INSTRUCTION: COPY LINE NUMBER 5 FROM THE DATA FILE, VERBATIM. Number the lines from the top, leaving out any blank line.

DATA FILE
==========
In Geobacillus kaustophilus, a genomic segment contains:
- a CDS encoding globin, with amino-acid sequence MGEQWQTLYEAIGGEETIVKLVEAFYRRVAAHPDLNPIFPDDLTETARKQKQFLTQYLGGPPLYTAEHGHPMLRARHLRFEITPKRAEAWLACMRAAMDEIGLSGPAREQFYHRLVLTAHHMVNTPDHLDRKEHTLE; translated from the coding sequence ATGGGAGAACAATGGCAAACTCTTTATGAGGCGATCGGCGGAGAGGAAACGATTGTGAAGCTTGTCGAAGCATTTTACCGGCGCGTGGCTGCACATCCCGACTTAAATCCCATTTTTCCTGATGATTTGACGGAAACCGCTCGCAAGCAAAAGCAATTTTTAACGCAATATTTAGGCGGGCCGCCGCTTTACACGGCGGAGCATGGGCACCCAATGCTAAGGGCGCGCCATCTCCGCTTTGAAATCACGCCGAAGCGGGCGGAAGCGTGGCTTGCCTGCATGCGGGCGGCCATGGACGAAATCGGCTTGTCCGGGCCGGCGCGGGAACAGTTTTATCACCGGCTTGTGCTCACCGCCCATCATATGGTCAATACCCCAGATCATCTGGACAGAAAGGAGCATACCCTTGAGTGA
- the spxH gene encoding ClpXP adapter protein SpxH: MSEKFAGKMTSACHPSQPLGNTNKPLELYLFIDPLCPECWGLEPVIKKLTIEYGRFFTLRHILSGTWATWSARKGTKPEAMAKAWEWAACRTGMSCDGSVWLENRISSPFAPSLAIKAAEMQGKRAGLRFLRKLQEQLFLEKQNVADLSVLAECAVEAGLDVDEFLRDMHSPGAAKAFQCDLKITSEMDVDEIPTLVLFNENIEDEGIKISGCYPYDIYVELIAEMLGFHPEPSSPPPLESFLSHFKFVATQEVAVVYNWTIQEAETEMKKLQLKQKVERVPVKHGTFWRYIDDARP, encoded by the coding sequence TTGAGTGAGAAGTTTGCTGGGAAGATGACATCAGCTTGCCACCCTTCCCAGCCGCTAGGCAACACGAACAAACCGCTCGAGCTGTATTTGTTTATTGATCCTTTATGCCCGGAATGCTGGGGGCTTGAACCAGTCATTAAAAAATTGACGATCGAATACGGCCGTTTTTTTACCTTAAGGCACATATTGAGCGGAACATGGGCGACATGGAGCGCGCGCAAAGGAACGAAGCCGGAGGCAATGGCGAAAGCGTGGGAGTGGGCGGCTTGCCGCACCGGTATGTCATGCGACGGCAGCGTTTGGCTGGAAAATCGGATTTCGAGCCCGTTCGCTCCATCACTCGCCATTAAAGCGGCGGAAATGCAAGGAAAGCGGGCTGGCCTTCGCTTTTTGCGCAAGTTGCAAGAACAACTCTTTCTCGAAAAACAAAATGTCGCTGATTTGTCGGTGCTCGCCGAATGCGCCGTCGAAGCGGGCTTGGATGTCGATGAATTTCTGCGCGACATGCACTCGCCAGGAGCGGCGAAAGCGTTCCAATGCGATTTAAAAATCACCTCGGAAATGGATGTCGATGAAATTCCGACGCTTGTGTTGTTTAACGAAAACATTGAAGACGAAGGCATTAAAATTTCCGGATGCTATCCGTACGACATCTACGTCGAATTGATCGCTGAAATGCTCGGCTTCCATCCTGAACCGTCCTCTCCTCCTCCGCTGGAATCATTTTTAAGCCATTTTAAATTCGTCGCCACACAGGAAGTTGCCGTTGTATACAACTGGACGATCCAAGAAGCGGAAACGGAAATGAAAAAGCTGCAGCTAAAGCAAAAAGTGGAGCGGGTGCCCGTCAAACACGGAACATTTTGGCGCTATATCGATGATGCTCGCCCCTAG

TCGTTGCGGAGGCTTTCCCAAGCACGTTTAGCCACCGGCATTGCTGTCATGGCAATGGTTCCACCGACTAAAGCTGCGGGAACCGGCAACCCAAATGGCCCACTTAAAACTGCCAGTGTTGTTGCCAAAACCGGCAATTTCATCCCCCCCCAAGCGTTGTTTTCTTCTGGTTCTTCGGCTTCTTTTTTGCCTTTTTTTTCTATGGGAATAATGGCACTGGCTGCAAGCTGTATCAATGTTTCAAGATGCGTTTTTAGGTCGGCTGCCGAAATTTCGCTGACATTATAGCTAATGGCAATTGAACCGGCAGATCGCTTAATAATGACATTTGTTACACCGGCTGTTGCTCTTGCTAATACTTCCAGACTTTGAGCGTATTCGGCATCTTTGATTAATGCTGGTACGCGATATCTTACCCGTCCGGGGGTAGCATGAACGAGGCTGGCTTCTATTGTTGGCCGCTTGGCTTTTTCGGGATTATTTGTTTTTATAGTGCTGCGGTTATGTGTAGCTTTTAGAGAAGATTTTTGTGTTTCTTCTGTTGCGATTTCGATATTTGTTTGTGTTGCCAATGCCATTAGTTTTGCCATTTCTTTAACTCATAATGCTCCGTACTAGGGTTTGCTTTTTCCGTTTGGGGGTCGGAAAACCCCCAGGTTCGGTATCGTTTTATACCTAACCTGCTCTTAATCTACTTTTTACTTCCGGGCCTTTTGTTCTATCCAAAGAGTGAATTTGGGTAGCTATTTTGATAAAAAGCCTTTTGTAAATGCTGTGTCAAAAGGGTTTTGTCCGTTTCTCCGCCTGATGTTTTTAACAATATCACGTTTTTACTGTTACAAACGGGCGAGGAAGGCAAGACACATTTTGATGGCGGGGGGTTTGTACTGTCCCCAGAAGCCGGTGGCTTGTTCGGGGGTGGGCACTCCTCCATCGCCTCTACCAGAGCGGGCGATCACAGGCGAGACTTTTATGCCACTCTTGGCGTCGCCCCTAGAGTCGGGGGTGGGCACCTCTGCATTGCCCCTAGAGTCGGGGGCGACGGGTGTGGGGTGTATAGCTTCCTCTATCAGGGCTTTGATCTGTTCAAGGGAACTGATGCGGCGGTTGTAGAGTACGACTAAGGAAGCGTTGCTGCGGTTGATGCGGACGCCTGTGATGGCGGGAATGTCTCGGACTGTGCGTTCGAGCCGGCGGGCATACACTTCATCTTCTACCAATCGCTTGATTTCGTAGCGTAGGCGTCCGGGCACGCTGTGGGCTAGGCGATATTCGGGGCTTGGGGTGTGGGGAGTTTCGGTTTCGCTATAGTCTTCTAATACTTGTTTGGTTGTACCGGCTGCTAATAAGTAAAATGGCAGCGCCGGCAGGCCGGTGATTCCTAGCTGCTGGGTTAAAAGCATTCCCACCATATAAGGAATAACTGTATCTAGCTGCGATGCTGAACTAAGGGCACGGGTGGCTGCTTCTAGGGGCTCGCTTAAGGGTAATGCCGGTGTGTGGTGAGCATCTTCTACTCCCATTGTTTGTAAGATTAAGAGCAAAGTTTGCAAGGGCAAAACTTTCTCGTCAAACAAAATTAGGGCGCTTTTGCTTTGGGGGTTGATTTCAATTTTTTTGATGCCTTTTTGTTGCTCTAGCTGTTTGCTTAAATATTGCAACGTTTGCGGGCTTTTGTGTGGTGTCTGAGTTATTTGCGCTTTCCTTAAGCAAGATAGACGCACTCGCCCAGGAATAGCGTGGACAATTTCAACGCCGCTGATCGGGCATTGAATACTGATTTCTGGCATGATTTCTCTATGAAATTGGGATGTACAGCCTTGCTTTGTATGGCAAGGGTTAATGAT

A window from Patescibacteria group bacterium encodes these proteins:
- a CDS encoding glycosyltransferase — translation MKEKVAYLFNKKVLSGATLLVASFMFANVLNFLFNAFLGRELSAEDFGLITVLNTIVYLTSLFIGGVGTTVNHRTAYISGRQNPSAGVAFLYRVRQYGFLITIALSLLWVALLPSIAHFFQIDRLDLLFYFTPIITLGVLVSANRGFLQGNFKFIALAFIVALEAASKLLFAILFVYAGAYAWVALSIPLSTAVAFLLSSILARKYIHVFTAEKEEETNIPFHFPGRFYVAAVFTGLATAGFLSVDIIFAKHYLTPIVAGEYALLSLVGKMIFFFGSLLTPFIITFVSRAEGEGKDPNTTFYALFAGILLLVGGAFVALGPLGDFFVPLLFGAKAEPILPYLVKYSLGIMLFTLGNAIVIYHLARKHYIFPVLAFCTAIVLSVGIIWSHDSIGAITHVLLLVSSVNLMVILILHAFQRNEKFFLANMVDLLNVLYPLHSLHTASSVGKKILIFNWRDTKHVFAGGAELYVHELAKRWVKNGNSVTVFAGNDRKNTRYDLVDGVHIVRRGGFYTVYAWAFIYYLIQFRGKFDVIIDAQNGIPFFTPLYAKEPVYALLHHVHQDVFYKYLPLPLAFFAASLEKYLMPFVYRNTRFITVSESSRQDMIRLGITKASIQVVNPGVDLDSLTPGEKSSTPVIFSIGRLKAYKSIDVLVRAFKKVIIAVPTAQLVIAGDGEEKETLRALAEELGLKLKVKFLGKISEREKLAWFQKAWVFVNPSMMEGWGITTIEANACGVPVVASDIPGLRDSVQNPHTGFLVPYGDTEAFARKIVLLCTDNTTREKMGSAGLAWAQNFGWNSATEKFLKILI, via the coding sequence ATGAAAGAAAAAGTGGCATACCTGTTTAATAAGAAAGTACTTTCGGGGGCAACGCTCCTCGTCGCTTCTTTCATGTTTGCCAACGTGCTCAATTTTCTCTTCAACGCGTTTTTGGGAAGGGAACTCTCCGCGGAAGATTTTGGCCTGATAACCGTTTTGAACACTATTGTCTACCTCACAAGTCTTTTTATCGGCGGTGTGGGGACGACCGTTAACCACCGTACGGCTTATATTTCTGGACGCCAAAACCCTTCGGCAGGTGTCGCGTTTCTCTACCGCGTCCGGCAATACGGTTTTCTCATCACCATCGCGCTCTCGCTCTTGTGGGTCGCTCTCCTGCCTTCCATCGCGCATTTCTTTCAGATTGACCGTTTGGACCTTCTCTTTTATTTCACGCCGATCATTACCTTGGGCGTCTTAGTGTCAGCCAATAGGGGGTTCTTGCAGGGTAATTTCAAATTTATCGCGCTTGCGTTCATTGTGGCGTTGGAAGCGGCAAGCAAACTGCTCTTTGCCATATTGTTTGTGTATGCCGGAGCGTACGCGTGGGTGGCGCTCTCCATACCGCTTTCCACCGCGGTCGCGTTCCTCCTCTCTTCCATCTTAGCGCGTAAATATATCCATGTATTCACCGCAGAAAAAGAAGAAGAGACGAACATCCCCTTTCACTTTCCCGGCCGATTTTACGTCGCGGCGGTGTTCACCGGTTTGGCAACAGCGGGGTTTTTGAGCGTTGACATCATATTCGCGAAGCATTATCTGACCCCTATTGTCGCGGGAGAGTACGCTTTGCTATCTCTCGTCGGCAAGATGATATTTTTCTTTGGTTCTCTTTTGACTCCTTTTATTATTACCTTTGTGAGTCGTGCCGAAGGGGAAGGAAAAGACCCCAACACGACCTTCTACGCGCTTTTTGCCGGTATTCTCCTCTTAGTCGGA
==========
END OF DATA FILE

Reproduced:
A window from Patescibacteria group bacterium encodes these proteins: